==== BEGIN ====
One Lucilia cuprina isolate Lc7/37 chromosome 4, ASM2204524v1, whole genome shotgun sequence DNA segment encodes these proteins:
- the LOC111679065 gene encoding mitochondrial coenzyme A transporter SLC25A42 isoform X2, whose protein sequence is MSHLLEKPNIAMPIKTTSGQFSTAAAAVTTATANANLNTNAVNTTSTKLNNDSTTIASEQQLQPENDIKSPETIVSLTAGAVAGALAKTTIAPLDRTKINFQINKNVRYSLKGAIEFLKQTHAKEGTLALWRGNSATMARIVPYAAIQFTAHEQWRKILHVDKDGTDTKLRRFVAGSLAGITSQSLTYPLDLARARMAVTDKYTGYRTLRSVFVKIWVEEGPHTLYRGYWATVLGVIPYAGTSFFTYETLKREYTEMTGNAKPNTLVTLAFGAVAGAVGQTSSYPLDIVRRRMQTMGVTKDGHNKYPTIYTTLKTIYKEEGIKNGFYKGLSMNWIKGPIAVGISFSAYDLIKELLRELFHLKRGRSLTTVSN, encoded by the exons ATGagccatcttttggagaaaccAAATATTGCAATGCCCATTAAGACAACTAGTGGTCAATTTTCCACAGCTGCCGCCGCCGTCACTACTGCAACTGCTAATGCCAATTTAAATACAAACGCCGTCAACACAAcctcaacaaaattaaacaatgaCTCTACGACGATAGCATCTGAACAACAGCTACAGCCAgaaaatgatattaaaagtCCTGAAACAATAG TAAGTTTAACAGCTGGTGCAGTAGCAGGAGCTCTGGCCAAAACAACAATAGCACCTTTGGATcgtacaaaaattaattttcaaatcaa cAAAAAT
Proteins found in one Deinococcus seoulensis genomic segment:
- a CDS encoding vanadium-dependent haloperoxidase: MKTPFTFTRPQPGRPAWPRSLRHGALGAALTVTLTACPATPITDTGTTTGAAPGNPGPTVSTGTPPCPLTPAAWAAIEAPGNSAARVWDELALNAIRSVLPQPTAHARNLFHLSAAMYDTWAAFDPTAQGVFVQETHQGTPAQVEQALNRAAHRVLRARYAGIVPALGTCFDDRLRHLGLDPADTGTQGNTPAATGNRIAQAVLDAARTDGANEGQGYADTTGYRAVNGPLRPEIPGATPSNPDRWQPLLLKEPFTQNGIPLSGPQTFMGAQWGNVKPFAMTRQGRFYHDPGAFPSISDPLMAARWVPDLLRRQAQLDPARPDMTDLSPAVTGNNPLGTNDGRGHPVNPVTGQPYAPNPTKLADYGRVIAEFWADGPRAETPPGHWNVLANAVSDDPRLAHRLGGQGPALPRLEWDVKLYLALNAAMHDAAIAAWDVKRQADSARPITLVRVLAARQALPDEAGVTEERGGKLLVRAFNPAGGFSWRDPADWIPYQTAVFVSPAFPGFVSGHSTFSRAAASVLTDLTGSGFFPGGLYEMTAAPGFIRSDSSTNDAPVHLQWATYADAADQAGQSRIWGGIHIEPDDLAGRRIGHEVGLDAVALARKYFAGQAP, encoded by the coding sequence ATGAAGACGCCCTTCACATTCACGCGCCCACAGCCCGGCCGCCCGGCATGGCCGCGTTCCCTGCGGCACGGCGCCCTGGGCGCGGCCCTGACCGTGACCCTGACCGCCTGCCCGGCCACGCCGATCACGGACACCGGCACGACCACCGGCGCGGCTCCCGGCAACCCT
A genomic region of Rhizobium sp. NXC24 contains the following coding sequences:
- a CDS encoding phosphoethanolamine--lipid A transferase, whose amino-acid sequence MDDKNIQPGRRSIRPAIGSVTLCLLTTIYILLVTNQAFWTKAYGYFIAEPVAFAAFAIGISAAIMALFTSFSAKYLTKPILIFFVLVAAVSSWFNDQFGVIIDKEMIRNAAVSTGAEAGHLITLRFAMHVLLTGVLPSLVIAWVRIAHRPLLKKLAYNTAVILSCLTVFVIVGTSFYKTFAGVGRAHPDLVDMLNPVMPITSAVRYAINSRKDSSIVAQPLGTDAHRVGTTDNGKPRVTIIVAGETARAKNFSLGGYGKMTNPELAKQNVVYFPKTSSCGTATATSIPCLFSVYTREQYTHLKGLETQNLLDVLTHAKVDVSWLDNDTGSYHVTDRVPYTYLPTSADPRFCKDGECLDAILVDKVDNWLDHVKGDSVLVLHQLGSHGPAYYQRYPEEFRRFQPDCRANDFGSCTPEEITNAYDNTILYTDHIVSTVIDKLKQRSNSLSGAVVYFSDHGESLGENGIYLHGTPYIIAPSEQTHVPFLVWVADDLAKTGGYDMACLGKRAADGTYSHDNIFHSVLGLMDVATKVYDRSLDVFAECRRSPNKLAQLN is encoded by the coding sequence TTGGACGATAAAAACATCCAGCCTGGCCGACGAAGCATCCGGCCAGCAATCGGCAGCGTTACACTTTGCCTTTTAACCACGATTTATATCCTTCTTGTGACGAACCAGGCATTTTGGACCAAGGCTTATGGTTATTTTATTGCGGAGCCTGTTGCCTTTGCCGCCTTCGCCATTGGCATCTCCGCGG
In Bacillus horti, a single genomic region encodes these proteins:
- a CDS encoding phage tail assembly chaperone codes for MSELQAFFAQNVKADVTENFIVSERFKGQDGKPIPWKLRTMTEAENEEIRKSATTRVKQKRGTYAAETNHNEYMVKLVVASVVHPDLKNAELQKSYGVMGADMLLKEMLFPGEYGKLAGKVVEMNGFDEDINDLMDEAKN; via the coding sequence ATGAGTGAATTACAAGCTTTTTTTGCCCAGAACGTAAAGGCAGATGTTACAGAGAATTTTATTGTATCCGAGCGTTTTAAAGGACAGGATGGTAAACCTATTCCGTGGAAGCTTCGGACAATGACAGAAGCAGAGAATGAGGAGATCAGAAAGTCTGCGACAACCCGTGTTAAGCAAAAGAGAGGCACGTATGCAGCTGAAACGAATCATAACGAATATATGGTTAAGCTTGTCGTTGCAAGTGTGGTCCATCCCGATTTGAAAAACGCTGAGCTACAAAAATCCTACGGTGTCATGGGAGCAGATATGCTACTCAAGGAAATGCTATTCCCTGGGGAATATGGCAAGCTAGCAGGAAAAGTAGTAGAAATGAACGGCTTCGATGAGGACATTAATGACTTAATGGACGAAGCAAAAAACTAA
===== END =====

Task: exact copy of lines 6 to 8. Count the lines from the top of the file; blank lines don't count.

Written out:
- a CDS encoding phosphoethanolamine--lipid A transferase, whose amino-acid sequence MDDKNIQPGRRSIRPAIGSVTLCLLTTIYILLVTNQAFWTKAYGYFIAEPVAFAAFAIGISAAIMALFTSFSAKYLTKPILIFFVLVAAVSSWFNDQFGVIIDKEMIRNAAVSTGAEAGHLITLRFAMHVLLTGVLPSLVIAWVRIAHRPLLKKLAYNTAVILSCLTVFVIVGTSFYKTFAGVGRAHPDLVDMLNPVMPITSAVRYAINSRKDSSIVAQPLGTDAHRVGTTDNGKPRVTIIVAGETARAKNFSLGGYGKMTNPELAKQNVVYFPKTSSCGTATATSIPCLFSVYTREQYTHLKGLETQNLLDVLTHAKVDVSWLDNDTGSYHVTDRVPYTYLPTSADPRFCKDGECLDAILVDKVDNWLDHVKGDSVLVLHQLGSHGPAYYQRYPEEFRRFQPDCRANDFGSCTPEEITNAYDNTILYTDHIVSTVIDKLKQRSNSLSGAVVYFSDHGESLGENGIYLHGTPYIIAPSEQTHVPFLVWVADDLAKTGGYDMACLGKRAADGTYSHDNIFHSVLGLMDVATKVYDRSLDVFAECRRSPNKLAQLN is encoded by the coding sequence TTGGACGATAAAAACATCCAGCCTGGCCGACGAAGCATCCGGCCAGCAATCGGCAGCGTTACACTTTGCCTTTTAACCACGATTTATATCCTTCTTGTGACGAACCAGGCATTTTGGACCAAGGCTTATGGTTATTTTATTGCGGAGCCTGTTGCCTTTGCCGCCTTCGCCATTGGCATCTCCGCGG
In Bacillus horti, a single genomic region encodes these proteins:
- a CDS encoding phage tail assembly chaperone codes for MSELQAFFAQNVKADVTENFIVSERFKGQDGKPIPWKLRTMTEAENEEIRKSATTRVKQKRGTYAAETNHNEYMVKLVVASVVHPDLKNAELQKSYGVMGADMLLKEMLFPGEYGKLAGKVVEMNGFDEDINDLMDEAKN; via the coding sequence ATGAGTGAATTACAAGCTTTTTTTGCCCAGAACGTAAAGGCAGATGTTACAGAGAATTTTATTGTATCCGAGCGTTTTAAAGGACAGGATGGTAAACCTATTCCGTGGAAGCTTCGGACAATGACAGAAGCAGAGAATGAGGAGATCAGAAAGTCTGCGACAACCCGTGTTAAGCAAAAGAGAGGCACGTATGCAGCTGAAACGAATCATAACGAATATATGGTTAAGCTTGTCGTTGCAAGTGTGGTCCATCCCGATTTGAAAAACGCTGAGCTACAAAAATCCTACGGTGTCATGGGAGCAGATATGCTACTCAAGGAAATGCTATTCCCTGGGGAATATGGCAAGCTAGCAGGAAAAGTAGTAGAAATGAACGGCTTCGATGAGGACATTAATGACTTAATGGACGAAGCAAAAAACTAA